MadSci Network: Chemistry

Re: What is happening when soft drinks are added to ice-cream??

Date: Mon May 31 19:36:38 1999
Posted By: Kieran Kelly, grad, Darden School of Business Admin., University of Virginia
Area of science: Chemistry
ID: 927313940.Ch

Well, the simple answer is that a very stable foam is being created when the two materials meet. But I'll try to explain a little better: sodas contain a lot of carbon dioxide - more than would normally be present at atmospheric pressure or room temperature. This CO2 is dying for a way to escape into the atmosphere as fast as possible and uses anything it can (like rough surfaces, small particles or shaking) to accelerate the escape process.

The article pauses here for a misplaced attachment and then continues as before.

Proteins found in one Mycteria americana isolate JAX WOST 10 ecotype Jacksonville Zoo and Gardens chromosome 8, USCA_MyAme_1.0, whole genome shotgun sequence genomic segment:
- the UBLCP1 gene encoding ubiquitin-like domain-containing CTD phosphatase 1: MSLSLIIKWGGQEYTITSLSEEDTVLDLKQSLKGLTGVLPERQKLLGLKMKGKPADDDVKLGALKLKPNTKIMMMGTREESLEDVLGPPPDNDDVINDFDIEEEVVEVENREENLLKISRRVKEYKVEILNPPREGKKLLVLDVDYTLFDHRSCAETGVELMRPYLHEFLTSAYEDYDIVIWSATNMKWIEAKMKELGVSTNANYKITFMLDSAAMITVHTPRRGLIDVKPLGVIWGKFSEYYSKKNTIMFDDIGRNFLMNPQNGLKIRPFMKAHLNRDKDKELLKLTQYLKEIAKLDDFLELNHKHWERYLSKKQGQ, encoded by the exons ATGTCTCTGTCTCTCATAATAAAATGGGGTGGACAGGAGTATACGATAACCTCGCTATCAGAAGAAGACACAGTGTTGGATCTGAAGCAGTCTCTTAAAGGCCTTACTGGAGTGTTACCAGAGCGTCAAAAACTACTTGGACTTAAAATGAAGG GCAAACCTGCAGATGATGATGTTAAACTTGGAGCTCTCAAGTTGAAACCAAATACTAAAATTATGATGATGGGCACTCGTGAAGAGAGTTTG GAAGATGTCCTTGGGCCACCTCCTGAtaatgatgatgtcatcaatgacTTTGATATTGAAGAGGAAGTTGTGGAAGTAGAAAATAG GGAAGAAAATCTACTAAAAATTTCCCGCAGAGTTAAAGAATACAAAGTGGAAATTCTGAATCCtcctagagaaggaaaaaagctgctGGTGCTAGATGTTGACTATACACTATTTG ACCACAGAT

Ice cream, on the other hand, is pretty stable. It contains a lot of milk proteins, sugars and (obviously) ice crystals. When the soda meets the ice cream, the CO2 coagulates on the irregular surfaces (ice crystals), forming large bubbles. The milk proteins from the ice cream coat the bubbles, producing a very stable foam. By the time you are done pouring the soda, you have a very frothy float, brown cow, or whatever else you want to call this ice cream soda.

So, I hope I have answered your question. And you have great timing as the weather is just about right to enjoy this tasty concoction. ;)


Current Queue | Current Queue for Chemistry | Chemistry archives

Try the links in the MadSci Library for more information on Chemistry.

MadSci Home | Information | Search | Random Knowledge Generator | MadSci Archives | Mad Library | MAD Labs | MAD FAQs | Ask a ? | Join Us! | Help Support MadSci

MadSci Network,
© 1995-1999. All rights reserved.